The court considered the idea of the winery helping the community in one respect by simply buying a piece of property with a dilapidated house and remodeling it. “Right now, the winery appears to be a good neighbor to the community,” he said.
The Weylers asked the court that they be allowed to sell wine from 1-10 p.m. on Sundays to better accommodate their customers, Stevens said. He continued, saying that similar small farm wineries can help other business in the area.
“I don’t believe small wineries such as this one can exist only on wine sales to Trimble County residents,” but rather it will also take outside sales to turn a profit, said Stevens.
“We’re happy that a lot of people in the community did back us,” said Teresa Weyler. “It should bring more revenue into the county.”
Although the Weylers had the majority of their support from the community in the East Bedford precinct where the winery is located, “there is still opposition within the religious community, but that is not a bad thing,” said Weyler.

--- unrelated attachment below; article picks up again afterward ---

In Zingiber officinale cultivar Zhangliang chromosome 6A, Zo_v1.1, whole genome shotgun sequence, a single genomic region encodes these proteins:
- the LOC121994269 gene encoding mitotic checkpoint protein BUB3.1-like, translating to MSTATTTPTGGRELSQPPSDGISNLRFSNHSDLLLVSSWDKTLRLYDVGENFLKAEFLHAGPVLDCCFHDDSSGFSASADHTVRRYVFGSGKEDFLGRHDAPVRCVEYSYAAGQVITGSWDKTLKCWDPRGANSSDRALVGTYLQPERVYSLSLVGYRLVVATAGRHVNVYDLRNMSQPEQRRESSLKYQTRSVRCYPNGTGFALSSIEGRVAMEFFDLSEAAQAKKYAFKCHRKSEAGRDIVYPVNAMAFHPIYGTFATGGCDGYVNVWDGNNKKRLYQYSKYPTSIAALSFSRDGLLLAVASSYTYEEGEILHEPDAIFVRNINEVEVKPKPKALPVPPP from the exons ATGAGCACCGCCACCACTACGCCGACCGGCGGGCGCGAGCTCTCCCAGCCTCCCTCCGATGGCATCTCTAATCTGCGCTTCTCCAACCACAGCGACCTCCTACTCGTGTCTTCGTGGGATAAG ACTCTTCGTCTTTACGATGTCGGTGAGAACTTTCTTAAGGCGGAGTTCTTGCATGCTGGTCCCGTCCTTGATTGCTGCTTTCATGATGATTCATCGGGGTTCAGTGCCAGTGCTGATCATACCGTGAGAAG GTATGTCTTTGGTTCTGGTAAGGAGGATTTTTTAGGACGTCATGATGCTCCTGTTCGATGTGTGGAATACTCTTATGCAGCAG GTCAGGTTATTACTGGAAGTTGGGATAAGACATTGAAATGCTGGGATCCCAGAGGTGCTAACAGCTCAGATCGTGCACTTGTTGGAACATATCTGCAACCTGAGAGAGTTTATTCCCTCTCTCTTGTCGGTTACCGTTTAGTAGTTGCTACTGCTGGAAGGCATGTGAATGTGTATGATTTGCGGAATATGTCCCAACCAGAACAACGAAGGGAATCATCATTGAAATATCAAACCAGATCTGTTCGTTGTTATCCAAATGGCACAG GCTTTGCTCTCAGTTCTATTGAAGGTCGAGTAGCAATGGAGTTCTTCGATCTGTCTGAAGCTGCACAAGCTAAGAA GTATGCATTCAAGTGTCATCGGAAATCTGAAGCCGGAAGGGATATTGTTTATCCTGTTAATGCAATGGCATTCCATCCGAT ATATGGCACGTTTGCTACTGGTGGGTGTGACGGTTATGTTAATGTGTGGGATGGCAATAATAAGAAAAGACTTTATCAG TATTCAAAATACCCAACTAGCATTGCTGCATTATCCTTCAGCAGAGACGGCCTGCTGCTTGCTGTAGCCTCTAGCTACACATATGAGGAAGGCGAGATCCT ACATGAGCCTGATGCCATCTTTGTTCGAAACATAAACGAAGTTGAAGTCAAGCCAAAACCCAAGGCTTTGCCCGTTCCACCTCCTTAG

One opposing group, the “Faith Community of Trimble County,” state their position as not wanting to share their day of worship with the sale of alcoholic beverages. Such groups just ask for reverence and honor for the Lord’s Day on Sundays.
There are a lot of surrounding counties that have passed the ordinance to sell wine on Sundays, said Weyler. She cited the following counties as having wineries: Henry County’s Smith-Berry Winery in New Castle; Owen County’s Elk Creek Vineyards in Owenton; and Carroll County’s River Valley Winery near Carrollton.